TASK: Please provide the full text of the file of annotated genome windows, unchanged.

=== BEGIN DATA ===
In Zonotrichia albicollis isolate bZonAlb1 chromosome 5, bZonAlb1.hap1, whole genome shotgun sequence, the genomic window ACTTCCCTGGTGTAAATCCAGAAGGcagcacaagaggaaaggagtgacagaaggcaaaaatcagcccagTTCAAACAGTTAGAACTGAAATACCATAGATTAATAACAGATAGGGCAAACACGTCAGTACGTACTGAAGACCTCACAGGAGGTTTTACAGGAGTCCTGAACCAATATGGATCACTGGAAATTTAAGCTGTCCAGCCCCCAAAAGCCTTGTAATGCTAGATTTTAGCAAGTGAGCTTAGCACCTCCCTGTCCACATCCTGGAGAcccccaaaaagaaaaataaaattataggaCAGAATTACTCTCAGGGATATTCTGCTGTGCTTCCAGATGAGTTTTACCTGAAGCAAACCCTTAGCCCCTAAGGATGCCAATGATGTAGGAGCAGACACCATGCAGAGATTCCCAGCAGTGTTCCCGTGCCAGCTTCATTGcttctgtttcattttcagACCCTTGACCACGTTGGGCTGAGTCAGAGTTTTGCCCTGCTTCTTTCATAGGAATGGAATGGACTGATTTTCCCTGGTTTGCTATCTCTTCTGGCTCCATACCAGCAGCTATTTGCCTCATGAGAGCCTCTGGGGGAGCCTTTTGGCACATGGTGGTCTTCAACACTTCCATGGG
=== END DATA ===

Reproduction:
In Zonotrichia albicollis isolate bZonAlb1 chromosome 5, bZonAlb1.hap1, whole genome shotgun sequence, the genomic window ACTTCCCTGGTGTAAATCCAGAAGGcagcacaagaggaaaggagtgacagaaggcaaaaatcagcccagTTCAAACAGTTAGAACTGAAATACCATAGATTAATAACAGATAGGGCAAACACGTCAGTACGTACTGAAGACCTCACAGGAGGTTTTACAGGAGTCCTGAACCAATATGGATCACTGGAAATTTAAGCTGTCCAGCCCCCAAAAGCCTTGTAATGCTAGATTTTAGCAAGTGAGCTTAGCACCTCCCTGTCCACATCCTGGAGAcccccaaaaagaaaaataaaattataggaCAGAATTACTCTCAGGGATATTCTGCTGTGCTTCCAGATGAGTTTTACCTGAAGCAAACCCTTAGCCCCTAAGGATGCCAATGATGTAGGAGCAGACACCATGCAGAGATTCCCAGCAGTGTTCCCGTGCCAGCTTCATTGcttctgtttcattttcagACCCTTGACCACGTTGGGCTGAGTCAGAGTTTTGCCCTGCTTCTTTCATAGGAATGGAATGGACTGATTTTCCCTGGTTTGCTATCTCTTCTGGCTCCATACCAGCAGCTATTTGCCTCATGAGAGCCTCTGGGGGAGCCTTTTGGCACATGGTGGTCTTCAACACTTCCATGGG